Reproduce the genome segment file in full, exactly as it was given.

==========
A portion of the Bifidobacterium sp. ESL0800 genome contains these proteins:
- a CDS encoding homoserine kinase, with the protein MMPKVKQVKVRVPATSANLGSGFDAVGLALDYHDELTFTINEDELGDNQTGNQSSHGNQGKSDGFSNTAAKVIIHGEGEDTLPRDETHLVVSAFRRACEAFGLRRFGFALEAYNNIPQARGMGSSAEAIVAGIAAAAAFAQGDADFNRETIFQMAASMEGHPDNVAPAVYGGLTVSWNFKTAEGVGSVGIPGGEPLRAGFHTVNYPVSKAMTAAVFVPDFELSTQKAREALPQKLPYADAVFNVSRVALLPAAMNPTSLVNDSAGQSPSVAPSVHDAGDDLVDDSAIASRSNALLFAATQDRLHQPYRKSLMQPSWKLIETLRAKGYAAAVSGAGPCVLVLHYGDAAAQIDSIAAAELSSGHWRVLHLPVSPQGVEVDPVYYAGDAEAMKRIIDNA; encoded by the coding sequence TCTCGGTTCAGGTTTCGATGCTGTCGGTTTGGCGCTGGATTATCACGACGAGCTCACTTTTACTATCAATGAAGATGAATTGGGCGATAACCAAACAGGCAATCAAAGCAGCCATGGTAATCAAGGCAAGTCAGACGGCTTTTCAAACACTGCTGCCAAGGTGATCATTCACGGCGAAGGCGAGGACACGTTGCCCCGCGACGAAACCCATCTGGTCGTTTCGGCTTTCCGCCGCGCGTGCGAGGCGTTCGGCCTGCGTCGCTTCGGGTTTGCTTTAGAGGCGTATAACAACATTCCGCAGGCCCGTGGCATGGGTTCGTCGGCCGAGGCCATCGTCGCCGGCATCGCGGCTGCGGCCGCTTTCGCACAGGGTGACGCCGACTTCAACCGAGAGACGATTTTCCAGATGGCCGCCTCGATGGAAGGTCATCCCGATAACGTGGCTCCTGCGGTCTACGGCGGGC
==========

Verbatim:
A portion of the Bifidobacterium sp. ESL0800 genome contains these proteins:
- a CDS encoding homoserine kinase, with the protein MMPKVKQVKVRVPATSANLGSGFDAVGLALDYHDELTFTINEDELGDNQTGNQSSHGNQGKSDGFSNTAAKVIIHGEGEDTLPRDETHLVVSAFRRACEAFGLRRFGFALEAYNNIPQARGMGSSAEAIVAGIAAAAAFAQGDADFNRETIFQMAASMEGHPDNVAPAVYGGLTVSWNFKTAEGVGSVGIPGGEPLRAGFHTVNYPVSKAMTAAVFVPDFELSTQKAREALPQKLPYADAVFNVSRVALLPAAMNPTSLVNDSAGQSPSVAPSVHDAGDDLVDDSAIASRSNALLFAATQDRLHQPYRKSLMQPSWKLIETLRAKGYAAAVSGAGPCVLVLHYGDAAAQIDSIAAAELSSGHWRVLHLPVSPQGVEVDPVYYAGDAEAMKRIIDNA; encoded by the coding sequence TCTCGGTTCAGGTTTCGATGCTGTCGGTTTGGCGCTGGATTATCACGACGAGCTCACTTTTACTATCAATGAAGATGAATTGGGCGATAACCAAACAGGCAATCAAAGCAGCCATGGTAATCAAGGCAAGTCAGACGGCTTTTCAAACACTGCTGCCAAGGTGATCATTCACGGCGAAGGCGAGGACACGTTGCCCCGCGACGAAACCCATCTGGTCGTTTCGGCTTTCCGCCGCGCGTGCGAGGCGTTCGGCCTGCGTCGCTTCGGGTTTGCTTTAGAGGCGTATAACAACATTCCGCAGGCCCGTGGCATGGGTTCGTCGGCCGAGGCCATCGTCGCCGGCATCGCGGCTGCGGCCGCTTTCGCACAGGGTGACGCCGACTTCAACCGAGAGACGATTTTCCAGATGGCCGCCTCGATGGAAGGTCATCCCGATAACGTGGCTCCTGCGGTCTACGGCGGGC